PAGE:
Similarly, Lamrabet chronicles the lives of early Muslim women who stood up for their faith and connects their resistance to political struggle. She writes of early Muslim muhajiratun (political refugees) Summaya, Zanab, Umm Sharik and Umm Kulthum, noting their bravery, refusal to compromise, and willingness to sacrifice their lives for their faith. Such a view is in complete opposition to the modern portrayal of the Muslim woman as an oppressed victim unable to even raise her own voice.
Lamrabet discusses the origin story (Eden in the Bible), highlighting that – contrary to the Bible – woman was not created from man, nor after man, but that both man and woman were created “from a single cell” (An-Nisā 4:1). The cellular origin of the sexes gives absolute equality to women, which equality is emphasized throughout the Qur’an. Men are not deemed to be “dominant” or “master” over women, but as qawwarm, or a provider, i.e., of food and necessities of life. (An-Nisā 4:34).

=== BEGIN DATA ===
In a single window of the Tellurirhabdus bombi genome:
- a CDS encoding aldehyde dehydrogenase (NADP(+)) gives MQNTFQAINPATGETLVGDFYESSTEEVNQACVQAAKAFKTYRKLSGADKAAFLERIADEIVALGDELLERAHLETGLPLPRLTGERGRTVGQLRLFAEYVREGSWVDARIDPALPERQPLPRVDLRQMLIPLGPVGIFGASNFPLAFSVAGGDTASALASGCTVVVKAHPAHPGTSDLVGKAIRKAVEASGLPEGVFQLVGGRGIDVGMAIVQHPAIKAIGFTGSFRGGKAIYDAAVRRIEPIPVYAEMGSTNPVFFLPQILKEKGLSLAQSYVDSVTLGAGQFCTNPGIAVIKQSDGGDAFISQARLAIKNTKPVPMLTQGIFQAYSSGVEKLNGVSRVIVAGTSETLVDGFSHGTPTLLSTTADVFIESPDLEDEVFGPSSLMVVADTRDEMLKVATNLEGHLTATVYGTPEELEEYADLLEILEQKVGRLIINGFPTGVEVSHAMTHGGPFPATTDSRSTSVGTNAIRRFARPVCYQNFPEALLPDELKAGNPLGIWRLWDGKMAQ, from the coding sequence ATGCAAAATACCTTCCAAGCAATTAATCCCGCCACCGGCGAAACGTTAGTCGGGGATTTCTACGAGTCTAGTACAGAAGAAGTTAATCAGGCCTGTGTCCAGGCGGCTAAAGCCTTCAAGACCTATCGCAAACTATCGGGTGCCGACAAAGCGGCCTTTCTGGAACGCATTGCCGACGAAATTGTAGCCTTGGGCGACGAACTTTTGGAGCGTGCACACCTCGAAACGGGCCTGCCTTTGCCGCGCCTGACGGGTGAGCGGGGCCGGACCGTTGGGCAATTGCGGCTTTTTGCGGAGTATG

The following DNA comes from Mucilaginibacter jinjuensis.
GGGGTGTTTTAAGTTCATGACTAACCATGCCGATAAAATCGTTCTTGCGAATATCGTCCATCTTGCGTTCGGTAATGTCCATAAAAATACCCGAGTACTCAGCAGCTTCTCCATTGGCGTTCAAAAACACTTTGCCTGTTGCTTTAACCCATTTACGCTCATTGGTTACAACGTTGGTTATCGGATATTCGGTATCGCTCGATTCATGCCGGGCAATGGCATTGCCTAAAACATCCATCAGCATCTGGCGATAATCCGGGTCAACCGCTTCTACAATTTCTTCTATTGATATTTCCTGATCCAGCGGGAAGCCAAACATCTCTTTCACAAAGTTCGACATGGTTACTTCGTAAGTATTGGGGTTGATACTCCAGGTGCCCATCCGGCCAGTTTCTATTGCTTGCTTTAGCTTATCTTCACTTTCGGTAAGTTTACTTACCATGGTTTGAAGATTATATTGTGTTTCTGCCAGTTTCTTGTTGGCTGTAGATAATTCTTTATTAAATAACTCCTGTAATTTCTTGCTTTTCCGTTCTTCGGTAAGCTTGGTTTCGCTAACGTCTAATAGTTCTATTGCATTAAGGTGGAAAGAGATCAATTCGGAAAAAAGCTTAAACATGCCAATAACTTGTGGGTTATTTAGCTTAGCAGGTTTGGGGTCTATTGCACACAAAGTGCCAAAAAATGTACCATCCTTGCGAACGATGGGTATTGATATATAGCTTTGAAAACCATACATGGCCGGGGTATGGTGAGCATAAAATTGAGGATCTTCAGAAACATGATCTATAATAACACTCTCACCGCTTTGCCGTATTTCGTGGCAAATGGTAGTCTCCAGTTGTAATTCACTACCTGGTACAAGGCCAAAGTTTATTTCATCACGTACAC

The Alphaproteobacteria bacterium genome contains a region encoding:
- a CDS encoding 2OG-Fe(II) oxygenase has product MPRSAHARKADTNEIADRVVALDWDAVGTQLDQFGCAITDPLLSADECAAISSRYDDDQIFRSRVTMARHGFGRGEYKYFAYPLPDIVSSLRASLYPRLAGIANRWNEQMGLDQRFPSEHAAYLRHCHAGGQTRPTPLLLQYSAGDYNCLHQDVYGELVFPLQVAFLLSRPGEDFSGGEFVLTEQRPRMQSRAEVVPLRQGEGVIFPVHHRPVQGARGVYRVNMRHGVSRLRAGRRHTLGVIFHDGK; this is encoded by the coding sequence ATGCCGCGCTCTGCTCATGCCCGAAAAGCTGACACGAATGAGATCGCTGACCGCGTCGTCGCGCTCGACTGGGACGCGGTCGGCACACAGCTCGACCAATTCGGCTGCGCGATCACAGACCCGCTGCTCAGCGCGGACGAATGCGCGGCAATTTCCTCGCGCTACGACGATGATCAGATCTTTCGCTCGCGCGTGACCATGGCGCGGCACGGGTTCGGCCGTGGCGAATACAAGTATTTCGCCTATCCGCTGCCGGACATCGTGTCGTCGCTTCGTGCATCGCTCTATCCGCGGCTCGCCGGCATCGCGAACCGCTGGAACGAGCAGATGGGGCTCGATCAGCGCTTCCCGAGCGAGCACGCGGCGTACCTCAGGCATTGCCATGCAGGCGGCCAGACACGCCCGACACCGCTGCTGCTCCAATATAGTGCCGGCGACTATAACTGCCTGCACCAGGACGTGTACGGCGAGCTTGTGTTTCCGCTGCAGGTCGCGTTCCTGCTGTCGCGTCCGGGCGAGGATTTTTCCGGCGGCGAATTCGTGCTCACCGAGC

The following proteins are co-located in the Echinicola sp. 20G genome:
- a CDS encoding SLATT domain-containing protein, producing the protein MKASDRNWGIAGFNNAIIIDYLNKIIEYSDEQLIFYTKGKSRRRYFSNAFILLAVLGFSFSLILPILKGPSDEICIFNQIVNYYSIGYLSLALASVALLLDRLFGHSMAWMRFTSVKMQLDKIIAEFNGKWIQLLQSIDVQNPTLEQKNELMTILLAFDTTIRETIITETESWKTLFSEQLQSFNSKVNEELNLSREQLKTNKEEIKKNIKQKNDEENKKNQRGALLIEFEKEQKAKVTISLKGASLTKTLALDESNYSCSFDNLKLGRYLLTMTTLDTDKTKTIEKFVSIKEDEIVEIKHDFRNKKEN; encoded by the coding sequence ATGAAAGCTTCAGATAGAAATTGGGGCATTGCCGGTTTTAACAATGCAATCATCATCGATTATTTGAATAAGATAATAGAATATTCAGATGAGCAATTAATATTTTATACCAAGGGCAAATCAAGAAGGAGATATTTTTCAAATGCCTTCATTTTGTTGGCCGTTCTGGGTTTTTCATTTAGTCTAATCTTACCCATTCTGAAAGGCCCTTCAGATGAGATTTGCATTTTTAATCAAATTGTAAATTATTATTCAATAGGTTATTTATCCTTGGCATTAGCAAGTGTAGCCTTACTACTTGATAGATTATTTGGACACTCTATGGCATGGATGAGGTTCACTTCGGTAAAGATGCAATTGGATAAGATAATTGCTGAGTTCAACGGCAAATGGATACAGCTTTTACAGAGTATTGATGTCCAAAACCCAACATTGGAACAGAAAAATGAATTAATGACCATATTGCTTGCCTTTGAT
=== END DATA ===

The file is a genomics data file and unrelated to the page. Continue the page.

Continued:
This being said, Lamrabet does address what would appear to be the more troubling verses found in the Qur’an such as 4:34 (it does not permit wife-beating, but advises “separation”), 4:29 (making polygamy discouraged, but permissible in certain contexts), and other verses concerning inheritance and women’s testimony valued less than men. Lamrabet points to ahadith (various reports describing the words, actions, or habits of the prophet Muhammad) showing how each of these verses is properly put into context to explain why they do not mean what they appear to say. Lamrabet also explains that such verses are reflective of the Qur’an’s “philosophy of gradualism,” reminding readers that the Qur’an and Islam was adapted to a primitive, tribal, social order, for which accommodations had to be made, despite Muhammad’s clear opposition to them (i.e., any mistreatment of women). Unfortunately, Lamrabet’s arguments regarding these verses will serve to bolster those who already believe in Islam’s fairness toward women, but will not convince those who are already certain that the religion is inherently misogynistic. Nor will the arguments sway those “conservative” scholars who have interpreted such verses to justify mistreatment of women, a position Lamrabet acknowledges: “The philosophy of gradualism advocated by the Qur’an which, among others, sought a progressive liberation and emancipation of women, has been ignored, which has favored the regression of women’s status” (p.164).